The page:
Posted: 02.09.21 at 17:17 by Daniel Jaines, Local Democracy reporter
Deepings Leisure Centre has been given a lifeline after councillors agreed to investigate a potential £6.3 million revamp – but the facility will remain closed for some time.
South Kesteven District Council’s leadership had looked at closing the Deeping St James centre because of a “significant risk to the health and safety” of staff and customers after heavy rainfall damaged the roof.
It was believed repair costs for the 47-year-old building would reach £1.2million.
Independent councillors at the authority accused the Conservative leadership of going back on their original plans for the centre and launched a petition to save it – reaching more than 8,500 signatures.
At an extraordinary meeting on Thursday, September 2 councillors considered the findings of an initial assessment by Paul Weston and Caston Cost Consultants which suggested an investment of around £6.3 million could bring the current leisure centre up to scratch and extend its lifespan for 25 years.
SKDC leader Councillor Kelham Cooke proposed that the council commission a £100,000 survey to bring forward refurbishment options and renegotiate its agreements with landowners Lincolnshire County Council, and investors The Anthem Trust. Councillors voted in favour of the survey by a majority, but the centre will remain closed while this takes place.
An additional amendment by Councillor Ashley Baxter also asked for the full costings of new leisure centre sites to be included.
Councillor Cooke acknowledged the “huge amount of public interest” and said the facility was an “integral part of the Deepings of Lincolnshire”.
“We have all heard through emails and on social media many heartfelt stories fond memories and pleading [from] the Deepings community, asking us to save this facility, [it] is clear this building means so much more to the community,” he said.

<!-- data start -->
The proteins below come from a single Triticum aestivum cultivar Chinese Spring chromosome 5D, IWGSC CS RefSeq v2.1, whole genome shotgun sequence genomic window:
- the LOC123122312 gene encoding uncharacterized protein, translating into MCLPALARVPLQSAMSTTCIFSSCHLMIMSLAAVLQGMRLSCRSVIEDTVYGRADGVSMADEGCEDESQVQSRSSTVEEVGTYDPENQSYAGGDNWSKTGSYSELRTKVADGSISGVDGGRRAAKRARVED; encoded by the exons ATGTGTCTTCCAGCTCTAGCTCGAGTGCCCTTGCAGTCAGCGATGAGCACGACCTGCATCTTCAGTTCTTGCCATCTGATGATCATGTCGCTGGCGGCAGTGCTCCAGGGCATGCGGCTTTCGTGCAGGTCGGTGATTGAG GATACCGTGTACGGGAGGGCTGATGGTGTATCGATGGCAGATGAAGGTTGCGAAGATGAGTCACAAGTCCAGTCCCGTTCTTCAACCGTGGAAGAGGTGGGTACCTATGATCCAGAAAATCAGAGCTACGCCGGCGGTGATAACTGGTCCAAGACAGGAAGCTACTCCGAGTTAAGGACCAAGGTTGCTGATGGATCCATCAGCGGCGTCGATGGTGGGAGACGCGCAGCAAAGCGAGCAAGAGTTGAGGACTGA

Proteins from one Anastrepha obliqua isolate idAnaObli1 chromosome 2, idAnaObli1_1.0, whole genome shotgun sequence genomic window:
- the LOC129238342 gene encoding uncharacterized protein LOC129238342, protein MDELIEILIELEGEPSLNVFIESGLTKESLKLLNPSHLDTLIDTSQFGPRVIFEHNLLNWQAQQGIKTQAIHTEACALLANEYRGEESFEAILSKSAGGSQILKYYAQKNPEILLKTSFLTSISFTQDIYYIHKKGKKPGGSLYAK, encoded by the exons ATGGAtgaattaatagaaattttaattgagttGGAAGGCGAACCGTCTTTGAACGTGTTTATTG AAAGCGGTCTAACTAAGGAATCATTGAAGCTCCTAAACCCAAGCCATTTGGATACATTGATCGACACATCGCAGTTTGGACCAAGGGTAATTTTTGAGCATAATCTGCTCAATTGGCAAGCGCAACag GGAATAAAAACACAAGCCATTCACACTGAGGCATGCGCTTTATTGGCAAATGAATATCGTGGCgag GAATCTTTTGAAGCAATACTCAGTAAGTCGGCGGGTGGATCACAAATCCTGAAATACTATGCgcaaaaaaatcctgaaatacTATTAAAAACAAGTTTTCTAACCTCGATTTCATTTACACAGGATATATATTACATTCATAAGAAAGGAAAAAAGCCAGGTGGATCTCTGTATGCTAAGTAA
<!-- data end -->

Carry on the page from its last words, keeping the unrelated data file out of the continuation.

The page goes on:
“I am pleased that we therefore now have an opportunity that could not only save the 47-year-old leisure centre for the local community, but could also secure significantly improved leisure facilities for the Deepings for the next 25 years.”
However, he noted the economy was in a “very different” place to a few years ago, hinting plans for an entirely new leisure centre was no longer top priority.
He suggested the process could take until at least Christmas and that the leisure centre would not open by spring of 2022, until bosses were confident members of the public and staff would be safe.
Opposition councillors, however, were sceptical of the u-turn by the authority’s leaders and called for immediate action.
Councillor Amanda Wheeler said: “Please can we focus on what the people the Deepings need right now? They need a leisure centre, and they need it to be open, so please, in case you haven’t gotten the message can we agree to fix the roof and open the blooming doors today?”
Councillor Phil Dilks said previous promises to build a brand new leisure centre in the area had not come to fruition.
He accused leaders of being misleading and downgrading election promises.
“Where’s our new leisure centre that you promised? Was the money ever there for a new leisure centre?” he said.
Councillor Dilks called for a full inquiry into the previous promises.
“Why has the council failed to maintain its leisure centres for the last decade or more?”
And Councillor Paul Woods said the move was “kicking the can down the road”.
“It’s more investigations, more surveys, we’re already spending a lot of money.
“I would rather we could actually do something immediately and concentrate on the essential works. But certainly do not spend a load of money on leisure centres that are not going to last. Is there no way we can deliver a new leisure centre for the people of Deepings?”
Councillor Virginia Moran said her colleagues had found local builders that could do the work for two-thirds of the £1.2million estimate and accused leaders of further backtracking.
She predicted the new report would only lead to further costs and a future decision by councillors not to repair it at that point.
A further amendment to provide a one-off budget of up to £1.2million to undertake the essential works before Easter 2022 was voted down. Cabinet member for finance Councillor Adam Stokes urged caution in case budgets increased and said there was a procurement process the council had to follow.
Councillor Cooke added: “We can’t just spend on reopening as we don’t know what we’re going to uncover. The chief executive will not reopen if there is any doubt over health and safety.”